Monday, March 15, 2010

Settling in at NPHD

Between the blizzard and the flood, when life was mostly unfrozen and nearly dry, I visited our new highway superintendent at his job.

Among criticisms of Nielson during the campaign were concerns that his job as a Kingston firefighter would prevent him from overseeing emergencies on New Paltz roads.  This last winter storm of this season brought more snow to New Paltz than any since 1996, and heavier snow than we've seen since the 1970s, according to Nielson, who has spent time getting to know the veteran highway superintendents in the area.

He was happy to show me around the facility, from the massive salt barn to the gigantic trucks that were purchased during the Reagan administration and still do the bulk of the plowing.  "A lot of what we do each day is pretty routine," he explained to me.  "We try to start all the trucks and, if we're lucky, we can get two of them running.  Then we pull the rest of them into the garage and fix them."

The highway department does have a number of newer vehicles, including 2008 truck which was acquired for the superintendent's use, and several pieces of heavy equipment.  However, the heavy truck capacity of the department at this time is lacking.  For example, it takes two trips to the department's garage to sand all the roads west of the Wallkill, because none of the trucks the department owns is rated to carry that much weight.

It looks like Nielson wants to create a plan to replace the aging fleet without facing taxpayer backlash; he told the town board he'd like to replace the deputy superintendent position with a part-time secretary, freeing up resources to get what amounts to a second foreman while cutting his payroll down by about twenty grand.  That's probably no more than a quarter of what a new triple-axle truck would cost.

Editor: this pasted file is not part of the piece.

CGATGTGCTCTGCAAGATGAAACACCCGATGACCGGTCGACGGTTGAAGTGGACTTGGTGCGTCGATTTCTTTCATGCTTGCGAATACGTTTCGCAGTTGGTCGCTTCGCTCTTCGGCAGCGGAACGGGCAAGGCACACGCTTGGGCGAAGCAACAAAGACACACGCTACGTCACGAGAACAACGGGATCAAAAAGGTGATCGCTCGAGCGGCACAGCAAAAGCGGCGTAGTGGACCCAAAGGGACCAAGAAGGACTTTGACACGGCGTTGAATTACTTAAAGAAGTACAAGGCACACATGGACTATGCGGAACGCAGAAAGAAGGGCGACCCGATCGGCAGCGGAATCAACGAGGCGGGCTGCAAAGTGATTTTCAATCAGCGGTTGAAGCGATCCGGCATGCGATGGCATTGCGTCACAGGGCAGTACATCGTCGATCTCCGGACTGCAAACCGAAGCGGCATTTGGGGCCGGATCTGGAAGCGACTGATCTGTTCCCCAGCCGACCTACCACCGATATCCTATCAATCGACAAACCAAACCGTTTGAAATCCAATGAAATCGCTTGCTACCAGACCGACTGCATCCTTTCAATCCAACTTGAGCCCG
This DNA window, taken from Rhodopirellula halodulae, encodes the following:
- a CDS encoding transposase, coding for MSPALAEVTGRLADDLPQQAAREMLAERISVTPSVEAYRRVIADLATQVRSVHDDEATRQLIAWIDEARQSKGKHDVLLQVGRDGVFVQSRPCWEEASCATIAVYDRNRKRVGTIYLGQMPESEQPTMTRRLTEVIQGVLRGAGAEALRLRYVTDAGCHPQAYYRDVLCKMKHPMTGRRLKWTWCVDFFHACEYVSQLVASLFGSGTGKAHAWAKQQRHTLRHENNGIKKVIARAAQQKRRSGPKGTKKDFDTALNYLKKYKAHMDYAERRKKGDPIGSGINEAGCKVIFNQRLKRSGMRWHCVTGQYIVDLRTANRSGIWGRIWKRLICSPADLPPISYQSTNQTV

Any vehicle replacement plan will have to be approved in the next budget, and Nielson says he's starting work on that as soon as possible.  First he's focusing on putting systems into place, such as a daily prioritized task list and a longer-term project list that can be used by the crew to identify the most important job to do next.

So what types of things has the new superintendent learned since he took office?  Not surprisingly, a lot about plowing.  "Mailboxes are a funny thing," he told me.  "By law they should not be in the town's right-of-way, but if they aren't the post office isn't going to deliver to it."  Pushing snow with up to 26 tons of force, a plow doesn't actually have to touch a mailbox for it to be destroyed by its passing.  Nielson told me he also understands why it's common for trees to be pushed out of the way by plows during a storm - it may not be the best tool for the job, but there's no time to bring in heavy equipment while the snow is still falling.

Nielson couldn't comment on the recent termination of one employee and suspension of another, but from what I've seen any allegations of his actions being a vendetta are beyond the pale.  He's already clocking over 45 hours a week and I'm sure he wouldn't create more work for himself like that unless there was good reason.


Maria said...


Anonymous said...

He may have saved money on the deputy superintendent by making the secretary part time BUT he create two foreman positions to cover himself when he is not available. He is a very capable politician.

Terence said...

Yep, anonymous . . . Mike's terribly crafty. Imagine that: saving money in the first couple of months by cutting waste, and then studying the department for a year to see if he could become more efficient by bumping one of his existing crew up to foreman. Crafty devil.